She Kills and Digs and Accumulates As: Meet Katrina Hornstein, Class of 2010

Katrina Hornstein, a standout volleyball player and mechanical engineering major, pictured spotting a ball on NJITs sand court.

Katrina Hornstein (2010) excels in kills.   It's her job as an outside hitter on the women's volleyball team to accumulate kills, which are spikes that result in points.  She's even better at digs -- a defensive move that stops a spike.  So far this season she has 135 digs.

She's also a killer student who digs accumulating A's.  Though she has a rigorous major, mechanical engineering, and a demanding minor, math, she maintains a 3.9 GPA.  She's a scholar in the Albert Dorman Honors College who has a total of seven NJIT scholarships.   In 2007, she was named to the NCAA Division I All Academic Volleyball Team. In brief, she's a definitive scholar-athlete.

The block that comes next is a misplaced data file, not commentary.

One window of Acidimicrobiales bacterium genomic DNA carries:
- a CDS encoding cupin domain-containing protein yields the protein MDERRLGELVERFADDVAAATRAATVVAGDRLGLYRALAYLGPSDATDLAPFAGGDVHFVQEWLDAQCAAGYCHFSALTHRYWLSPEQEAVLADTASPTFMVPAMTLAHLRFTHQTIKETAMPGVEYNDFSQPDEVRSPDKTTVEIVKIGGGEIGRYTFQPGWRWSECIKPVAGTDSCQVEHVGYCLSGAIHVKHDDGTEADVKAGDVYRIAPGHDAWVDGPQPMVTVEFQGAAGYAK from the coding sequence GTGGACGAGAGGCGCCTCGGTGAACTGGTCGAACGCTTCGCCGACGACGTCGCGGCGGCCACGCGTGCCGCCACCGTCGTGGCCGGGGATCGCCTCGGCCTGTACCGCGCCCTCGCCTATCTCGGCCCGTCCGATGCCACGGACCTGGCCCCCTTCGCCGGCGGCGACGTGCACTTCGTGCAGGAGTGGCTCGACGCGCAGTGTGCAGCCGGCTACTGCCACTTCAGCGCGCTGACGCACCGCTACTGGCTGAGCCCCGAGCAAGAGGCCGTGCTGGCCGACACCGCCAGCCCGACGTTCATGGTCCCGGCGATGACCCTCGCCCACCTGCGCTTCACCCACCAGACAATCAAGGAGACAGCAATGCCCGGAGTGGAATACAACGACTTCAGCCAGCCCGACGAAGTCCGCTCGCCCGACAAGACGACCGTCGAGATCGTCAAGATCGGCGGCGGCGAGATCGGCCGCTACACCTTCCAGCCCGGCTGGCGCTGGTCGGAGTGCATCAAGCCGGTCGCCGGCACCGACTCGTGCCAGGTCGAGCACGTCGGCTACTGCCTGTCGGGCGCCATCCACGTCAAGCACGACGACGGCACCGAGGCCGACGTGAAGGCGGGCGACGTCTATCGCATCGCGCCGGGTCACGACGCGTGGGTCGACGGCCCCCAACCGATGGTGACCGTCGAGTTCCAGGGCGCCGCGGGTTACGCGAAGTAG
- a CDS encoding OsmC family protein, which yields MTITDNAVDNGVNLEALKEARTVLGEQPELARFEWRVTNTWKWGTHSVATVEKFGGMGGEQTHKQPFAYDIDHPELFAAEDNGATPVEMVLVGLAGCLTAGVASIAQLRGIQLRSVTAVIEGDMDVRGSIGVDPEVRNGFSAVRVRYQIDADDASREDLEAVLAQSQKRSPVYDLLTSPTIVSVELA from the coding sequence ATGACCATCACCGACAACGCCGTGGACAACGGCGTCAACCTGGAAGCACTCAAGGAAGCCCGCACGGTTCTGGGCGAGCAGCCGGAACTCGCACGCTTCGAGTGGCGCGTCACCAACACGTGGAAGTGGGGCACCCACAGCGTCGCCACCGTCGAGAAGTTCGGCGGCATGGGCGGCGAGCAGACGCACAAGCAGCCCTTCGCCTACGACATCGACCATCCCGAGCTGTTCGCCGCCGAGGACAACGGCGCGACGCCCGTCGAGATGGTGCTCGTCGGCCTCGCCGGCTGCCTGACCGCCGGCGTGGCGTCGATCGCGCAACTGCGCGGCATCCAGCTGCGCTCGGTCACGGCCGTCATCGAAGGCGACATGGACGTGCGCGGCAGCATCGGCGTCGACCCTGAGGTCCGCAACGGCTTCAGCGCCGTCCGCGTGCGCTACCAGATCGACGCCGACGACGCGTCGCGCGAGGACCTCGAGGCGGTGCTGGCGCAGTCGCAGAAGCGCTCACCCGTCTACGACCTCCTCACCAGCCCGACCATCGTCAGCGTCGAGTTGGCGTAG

And like many Honors College students, she has interests that go far beyond her major.  She is, for example, editor-in-chief of Nucleus, the school year book.  In high school, she placed first in a national test in German, a language that she studied for six years.  She plays violin, too, and has performed with the University of Minnesota-Duluth Honors Orchestra. 

She grew up in far-away Duluth and chose to attend NJIT because it’s a top-ranked engineering school with a Division I volleyball team.  She’s now in the last semester of her senior year.  In the fall, she’ll attend Stanford University, where she’ll work on a master’s in Aeronautics and Astronautics.

In this interview, Katrina, talks about engineering, volleyball and NJIT, as well as her plans for Stanford and beyond.

Why did you choose to major in mechanical engineering (ME)?  Most ME majors are men?